the understanding about the 'line'



High Level Assembler(HLASM) for MVS & VM & VSE

Re: the understanding about the 'line'

Postby steve-myers » Wed Nov 06, 2013 7:17 am

bobguo wrote:As i understood, RMODE is enough to tell computer where it should be resided, below the line or above? I can not think up the purpose of AMODE.

AMODE is a hint to the Assembler and Linkage Editor to tell the OS to EXECUTE the program in 24/31/64 bit.
RMODE is a hint to the Assembler and Linkage Editor to tell the OS to LOAD the program below 16M or 2G, if needed.
... What's the difference between them? Can AMODE tell computer some information more? ...
It does get a little complicated. The Assembler does not care about AMODE and RMODE; it just passes the value to the object code.

The Binder/Linkage Editor cares about RMODE: it tallies all of the RMODE declarations it sees in its input; the output load module is assigned the most restrictive RMODE in its input, unless, of course, the RMODE is forced by parameters or *PROCESS statements.

The Binder/Linkage Editor assigns the load module the AMODE specified for the section or ENTRY symbol specified as the entry point, unless, of course, the AMODE is forced by parameters or a *PROCESS statement.

Finely, program fetch loads the load module according to the module RMODE.

The AMODE is a little more complicated. If the module is called by the supervisor (in other words by a LINK, XCTL or ATTACH macro) the AMODE is the AMODE defined for the entry point. If the module is loaded into storage by the LOAD macro, the module address returned by the macro provides the expected AMODE, but it is up to the calling program to switch to the specified AMODE before it calls the module, and switch back, if necessary, to the preferred AMODE when the module returns. Originally, the BSM instruction was provided to reset the AMODE; in z/Architecture the TAM (Test Addressing Mode) and SAM (Set Addressing Mode) instructions were provided to support AMODE 64.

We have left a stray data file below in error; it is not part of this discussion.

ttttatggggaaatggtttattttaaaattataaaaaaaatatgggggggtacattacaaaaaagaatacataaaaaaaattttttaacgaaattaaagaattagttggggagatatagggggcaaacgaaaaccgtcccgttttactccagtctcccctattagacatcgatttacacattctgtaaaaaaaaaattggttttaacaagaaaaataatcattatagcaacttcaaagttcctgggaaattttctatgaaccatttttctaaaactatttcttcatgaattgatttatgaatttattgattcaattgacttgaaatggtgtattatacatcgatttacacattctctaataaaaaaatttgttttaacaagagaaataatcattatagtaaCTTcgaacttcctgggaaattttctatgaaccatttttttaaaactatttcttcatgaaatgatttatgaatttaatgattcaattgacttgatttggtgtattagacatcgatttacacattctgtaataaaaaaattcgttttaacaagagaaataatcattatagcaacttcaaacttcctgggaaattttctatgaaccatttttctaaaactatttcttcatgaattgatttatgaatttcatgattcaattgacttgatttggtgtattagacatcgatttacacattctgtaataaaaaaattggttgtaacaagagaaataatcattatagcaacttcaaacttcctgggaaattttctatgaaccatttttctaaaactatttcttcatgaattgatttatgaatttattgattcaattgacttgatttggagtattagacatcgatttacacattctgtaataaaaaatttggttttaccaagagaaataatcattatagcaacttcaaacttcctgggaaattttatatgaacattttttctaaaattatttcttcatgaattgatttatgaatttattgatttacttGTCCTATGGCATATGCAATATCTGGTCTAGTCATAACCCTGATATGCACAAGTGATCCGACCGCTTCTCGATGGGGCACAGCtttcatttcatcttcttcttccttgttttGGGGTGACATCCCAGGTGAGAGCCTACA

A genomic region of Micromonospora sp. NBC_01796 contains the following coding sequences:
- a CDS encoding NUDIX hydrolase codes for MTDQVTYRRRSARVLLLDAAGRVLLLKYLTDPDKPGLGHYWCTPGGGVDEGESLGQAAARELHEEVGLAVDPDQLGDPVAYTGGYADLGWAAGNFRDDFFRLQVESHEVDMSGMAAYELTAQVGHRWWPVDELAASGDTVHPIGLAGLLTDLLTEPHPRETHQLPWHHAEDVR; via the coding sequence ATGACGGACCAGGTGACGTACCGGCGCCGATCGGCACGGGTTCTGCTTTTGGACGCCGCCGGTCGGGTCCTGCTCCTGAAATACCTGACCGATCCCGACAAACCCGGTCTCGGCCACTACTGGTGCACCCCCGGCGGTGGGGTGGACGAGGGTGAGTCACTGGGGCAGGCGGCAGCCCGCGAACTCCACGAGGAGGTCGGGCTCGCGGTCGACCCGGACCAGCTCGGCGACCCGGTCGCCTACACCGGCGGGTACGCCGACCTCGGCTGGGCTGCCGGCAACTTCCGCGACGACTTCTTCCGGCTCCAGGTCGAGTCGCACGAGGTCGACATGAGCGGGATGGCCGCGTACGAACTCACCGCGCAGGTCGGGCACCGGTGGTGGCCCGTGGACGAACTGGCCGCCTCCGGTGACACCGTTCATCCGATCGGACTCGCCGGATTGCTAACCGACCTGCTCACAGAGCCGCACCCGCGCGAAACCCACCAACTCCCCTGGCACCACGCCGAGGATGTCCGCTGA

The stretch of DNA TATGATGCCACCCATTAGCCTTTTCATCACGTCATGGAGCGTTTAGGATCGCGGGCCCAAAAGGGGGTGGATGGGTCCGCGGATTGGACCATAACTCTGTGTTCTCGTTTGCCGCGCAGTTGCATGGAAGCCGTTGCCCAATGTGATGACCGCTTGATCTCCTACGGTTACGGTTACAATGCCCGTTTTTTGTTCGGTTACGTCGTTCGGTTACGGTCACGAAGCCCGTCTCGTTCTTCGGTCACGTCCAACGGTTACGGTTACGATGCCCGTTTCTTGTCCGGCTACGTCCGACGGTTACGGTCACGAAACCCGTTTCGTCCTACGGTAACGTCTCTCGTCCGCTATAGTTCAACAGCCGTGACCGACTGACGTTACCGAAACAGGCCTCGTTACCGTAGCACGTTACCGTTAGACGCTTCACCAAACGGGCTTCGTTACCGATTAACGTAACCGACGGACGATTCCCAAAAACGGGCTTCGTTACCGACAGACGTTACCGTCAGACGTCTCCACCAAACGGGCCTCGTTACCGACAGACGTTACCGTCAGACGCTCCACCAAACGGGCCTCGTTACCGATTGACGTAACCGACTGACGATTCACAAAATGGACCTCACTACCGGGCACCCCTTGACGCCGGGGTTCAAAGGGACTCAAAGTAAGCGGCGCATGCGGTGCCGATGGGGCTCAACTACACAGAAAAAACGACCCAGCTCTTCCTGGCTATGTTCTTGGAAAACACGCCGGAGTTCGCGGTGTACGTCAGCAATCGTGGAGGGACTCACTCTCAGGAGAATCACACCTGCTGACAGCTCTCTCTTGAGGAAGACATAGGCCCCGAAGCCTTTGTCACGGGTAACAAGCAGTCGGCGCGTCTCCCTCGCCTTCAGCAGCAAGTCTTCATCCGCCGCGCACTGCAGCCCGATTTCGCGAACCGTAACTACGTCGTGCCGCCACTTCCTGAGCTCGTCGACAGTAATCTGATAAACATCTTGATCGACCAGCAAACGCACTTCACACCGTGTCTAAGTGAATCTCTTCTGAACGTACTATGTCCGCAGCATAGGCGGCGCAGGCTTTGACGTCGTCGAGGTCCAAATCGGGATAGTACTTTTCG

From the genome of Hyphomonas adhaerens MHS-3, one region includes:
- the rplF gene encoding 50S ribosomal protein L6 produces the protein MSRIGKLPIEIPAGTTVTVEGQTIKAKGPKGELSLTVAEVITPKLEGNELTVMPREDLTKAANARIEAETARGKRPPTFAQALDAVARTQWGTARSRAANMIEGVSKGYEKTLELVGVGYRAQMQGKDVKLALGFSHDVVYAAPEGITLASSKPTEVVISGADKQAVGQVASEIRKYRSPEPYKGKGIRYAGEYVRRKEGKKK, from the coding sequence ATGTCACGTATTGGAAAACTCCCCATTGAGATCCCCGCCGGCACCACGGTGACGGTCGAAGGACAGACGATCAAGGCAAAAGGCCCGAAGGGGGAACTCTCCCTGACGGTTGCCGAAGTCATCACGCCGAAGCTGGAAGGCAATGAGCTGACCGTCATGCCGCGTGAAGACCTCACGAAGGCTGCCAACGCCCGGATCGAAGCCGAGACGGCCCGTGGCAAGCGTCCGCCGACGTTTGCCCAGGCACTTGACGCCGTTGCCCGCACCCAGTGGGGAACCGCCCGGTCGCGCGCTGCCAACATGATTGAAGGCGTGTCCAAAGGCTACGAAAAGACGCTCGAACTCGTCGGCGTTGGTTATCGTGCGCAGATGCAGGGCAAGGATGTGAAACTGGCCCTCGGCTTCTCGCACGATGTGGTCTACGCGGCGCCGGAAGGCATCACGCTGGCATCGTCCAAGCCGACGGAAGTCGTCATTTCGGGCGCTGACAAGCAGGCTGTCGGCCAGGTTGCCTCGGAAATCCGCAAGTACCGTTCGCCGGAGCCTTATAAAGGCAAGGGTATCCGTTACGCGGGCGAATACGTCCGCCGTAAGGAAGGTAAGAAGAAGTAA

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Re: Re: the understanding about the 'line'

 

Re: the understanding about the 'line'

Postby bobguo » Thu Nov 07, 2013 8:51 am

thank you for your reply. To catch it, i still have to read and think it over and over again. :D
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Re: the understanding about the 'line'

Postby steve-myers » Thu Mar 20, 2014 10:32 am

bobguo wrote:
         DS    0F
         ORG   *-40
THEDCB   DS    0F
         ORG   *+40
* 12 bytes of DCB data


by doing this, the size of DCB was expanded by 40 bytes, from 96 to 136 bytes, so there is enough room to store 31 bits addresses, right?

"* 12 bytes of DCB data"
Do you mean at the beginning of the original DCB, there are 4 addresses, and each one is 24 bits?
I missed this last year, but bobguo is mistaken. The "missing" 40 bytes are part of the DCB, they just are not used. I downloaded an OS/360 MACLIB from the overflow "tape" at http://www.cbttape.org, then prepared the following assembly and ran it through the assembler with both the MVT MACLIB, and the z/OS SYS1.MACLIB.
DCBS     CSECT
QSAMDCB  DCB   DSORG=PS,MACRF=PM,DDNAME=QSAMDD,                       ->
               RECFM=VBA,LRECL=125,BLKSIZE=7294
EXCPDCB1 DCB   MACRF=E,DDNAME=EXCPDD
EXCPDCB2 DCB   MACRF=E,DDNAME=EXCPDD,DEVD=DA
         END   ,
With the OS/360 MACLIB, EXCPDCB1 expanded as expected, but EXCPDCB2 expanded as
         ORG   *-4
EXCPDCB2 DS    0F'0'
         ORG   *+4
* 36 bytes of DC instructions, followed by 12 bytes of DC instructions
Using a z/OS SYS1.MACLIB, EXCPDCB1 expanded as
EXCPDCB1 DS   0F'0'
         ORG  *+40
* 12 bytes

and EXCPDCB2 expanded just like it did with OS/360.